“House Democrats are finally indulging in their three-year-old impeachment obsession. Full steam ahead,” McConnell said on the Senate floor on Oct. 15.
“Many of us remember the Washington Post headline that was literally published on inauguration day back in 2017. Here’s what it said: ‘The campaign to impeach President Trump has begun.’ And sure enough, House Democrats have been at it ever since,” McConnell said.
He accused House Speaker Nancy Pelosi (D-Calif.) “finally crumbled and allowed her left-wing impeachment caucus to dictate the House’s actions.”
“I don’t think many of us were expecting to witness a clinic in terms of fairness or due process. But even by their own partisan standards, House Democrats have already found new ways to lower the bar,” McConnell said.
The impeachment process is “about the most consequential process” it can engage in, McConnell said, making it imperative to be conducted “with the utmost fairness and transparency.”
“And yet, House Democrats wasted no time in throwing fairness and precedence to the wind,” he added.
“Already, they’ve denied their Republican counterparts certain minority rights, like equal subpoena power that Republicans provided Democrats during the [Bill] Clinton impeachment. Already, they’ve made clear that President Trump’s counsel will not be allowed to participate in hearings, present evidence, and cross-examine witnesses. All important rights that Republicans provided to President Clinton. Already, one House chairman has been caught mischaracterizing his committee’s handling of the whistleblower inquiry on which this whole investigation hinges.”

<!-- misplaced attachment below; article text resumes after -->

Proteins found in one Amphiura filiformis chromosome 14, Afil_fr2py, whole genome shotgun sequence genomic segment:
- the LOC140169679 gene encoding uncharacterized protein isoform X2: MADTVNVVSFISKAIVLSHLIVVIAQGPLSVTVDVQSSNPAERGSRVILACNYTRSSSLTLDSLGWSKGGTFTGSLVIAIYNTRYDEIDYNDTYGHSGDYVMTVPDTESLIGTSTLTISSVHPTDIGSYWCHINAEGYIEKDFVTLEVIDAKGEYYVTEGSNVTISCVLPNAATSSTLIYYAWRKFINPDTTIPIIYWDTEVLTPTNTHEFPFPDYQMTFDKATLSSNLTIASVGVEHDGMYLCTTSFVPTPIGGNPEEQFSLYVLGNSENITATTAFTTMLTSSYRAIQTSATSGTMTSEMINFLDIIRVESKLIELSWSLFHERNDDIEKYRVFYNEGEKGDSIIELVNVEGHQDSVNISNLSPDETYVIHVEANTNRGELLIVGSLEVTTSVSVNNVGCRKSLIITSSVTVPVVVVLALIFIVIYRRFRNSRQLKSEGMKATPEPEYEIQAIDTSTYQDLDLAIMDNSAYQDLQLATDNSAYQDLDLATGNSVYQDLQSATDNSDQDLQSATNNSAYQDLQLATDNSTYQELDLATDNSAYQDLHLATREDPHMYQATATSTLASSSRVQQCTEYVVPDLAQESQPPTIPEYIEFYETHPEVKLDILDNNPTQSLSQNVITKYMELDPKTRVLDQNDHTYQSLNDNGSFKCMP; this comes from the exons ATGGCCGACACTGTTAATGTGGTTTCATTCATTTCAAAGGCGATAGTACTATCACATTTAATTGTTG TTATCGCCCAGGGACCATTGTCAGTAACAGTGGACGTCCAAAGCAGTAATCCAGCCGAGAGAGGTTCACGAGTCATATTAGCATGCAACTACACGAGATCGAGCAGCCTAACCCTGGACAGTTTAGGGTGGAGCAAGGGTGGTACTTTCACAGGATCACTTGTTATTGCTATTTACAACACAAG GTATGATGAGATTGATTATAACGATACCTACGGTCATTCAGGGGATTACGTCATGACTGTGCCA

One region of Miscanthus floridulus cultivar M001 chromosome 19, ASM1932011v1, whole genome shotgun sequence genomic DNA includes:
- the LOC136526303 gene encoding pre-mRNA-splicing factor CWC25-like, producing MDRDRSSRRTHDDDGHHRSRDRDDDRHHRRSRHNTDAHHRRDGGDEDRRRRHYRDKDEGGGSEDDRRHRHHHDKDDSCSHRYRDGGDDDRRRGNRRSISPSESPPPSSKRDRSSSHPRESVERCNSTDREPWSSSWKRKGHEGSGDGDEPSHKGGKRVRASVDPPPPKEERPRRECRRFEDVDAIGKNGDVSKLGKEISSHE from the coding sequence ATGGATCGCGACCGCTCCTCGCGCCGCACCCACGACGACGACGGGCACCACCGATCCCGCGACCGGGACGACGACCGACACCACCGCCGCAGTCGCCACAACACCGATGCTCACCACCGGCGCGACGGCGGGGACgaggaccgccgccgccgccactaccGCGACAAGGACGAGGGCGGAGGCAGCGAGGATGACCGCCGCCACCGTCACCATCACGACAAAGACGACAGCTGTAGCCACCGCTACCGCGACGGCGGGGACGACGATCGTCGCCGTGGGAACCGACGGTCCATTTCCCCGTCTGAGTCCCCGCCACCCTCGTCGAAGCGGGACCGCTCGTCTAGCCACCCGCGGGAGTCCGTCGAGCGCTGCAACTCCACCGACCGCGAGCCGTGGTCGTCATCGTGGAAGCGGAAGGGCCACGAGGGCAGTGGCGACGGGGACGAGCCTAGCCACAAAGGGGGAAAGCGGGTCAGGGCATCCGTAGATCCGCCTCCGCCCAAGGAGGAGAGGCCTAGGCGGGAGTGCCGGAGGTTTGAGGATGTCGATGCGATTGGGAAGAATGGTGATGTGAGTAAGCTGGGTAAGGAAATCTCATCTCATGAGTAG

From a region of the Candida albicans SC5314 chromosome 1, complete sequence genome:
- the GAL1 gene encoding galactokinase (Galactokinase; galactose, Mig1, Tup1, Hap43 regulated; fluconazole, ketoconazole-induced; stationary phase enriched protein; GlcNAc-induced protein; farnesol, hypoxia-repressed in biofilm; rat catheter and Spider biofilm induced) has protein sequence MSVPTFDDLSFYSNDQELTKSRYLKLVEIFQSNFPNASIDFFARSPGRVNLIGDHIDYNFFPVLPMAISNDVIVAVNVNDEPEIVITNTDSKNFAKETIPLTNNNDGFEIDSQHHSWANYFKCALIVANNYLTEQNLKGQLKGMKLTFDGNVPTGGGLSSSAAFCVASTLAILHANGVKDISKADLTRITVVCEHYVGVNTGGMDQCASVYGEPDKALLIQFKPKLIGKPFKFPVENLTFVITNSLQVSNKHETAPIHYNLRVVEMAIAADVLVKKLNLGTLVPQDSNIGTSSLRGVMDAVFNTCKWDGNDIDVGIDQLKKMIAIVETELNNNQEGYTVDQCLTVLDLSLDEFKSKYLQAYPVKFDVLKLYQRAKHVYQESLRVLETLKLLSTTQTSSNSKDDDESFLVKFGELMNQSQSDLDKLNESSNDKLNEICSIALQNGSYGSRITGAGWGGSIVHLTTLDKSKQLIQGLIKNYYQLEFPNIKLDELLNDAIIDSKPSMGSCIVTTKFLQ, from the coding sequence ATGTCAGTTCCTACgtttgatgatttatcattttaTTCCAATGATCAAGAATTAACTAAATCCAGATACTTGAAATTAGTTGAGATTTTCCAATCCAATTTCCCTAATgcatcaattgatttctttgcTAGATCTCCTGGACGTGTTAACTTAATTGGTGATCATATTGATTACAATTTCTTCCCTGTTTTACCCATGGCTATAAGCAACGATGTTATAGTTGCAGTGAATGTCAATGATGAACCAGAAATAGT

House Intelligence Chairman Adam Schiff (D-Calif.) said he regretted saying in mid-September: “We have not spoken directly with the whistleblower.”
McConnell accused Democrats of moaning about norms being destroyed while flaunting rules themselves.
“Of all the public hyperventilating over institutional norms that we’ve heard from House Democrats in recent years, it appears they have no intention of letting norms, precedence, or basic due process stand in the way as they seek to cancel out a presidency,” he said on Tuesday.
McConnell said that the Senate would stay focused on working on legislation and continuing to confirm some of Trump’s judicial nominees.
McConnell’s comments came just before Pelosi said the House would not hold a formal impeachment inquiry vote.
“We will not be having a vote,” Pelosi told reporters on Oct. 15, adding that “a path to truth” must be taken first.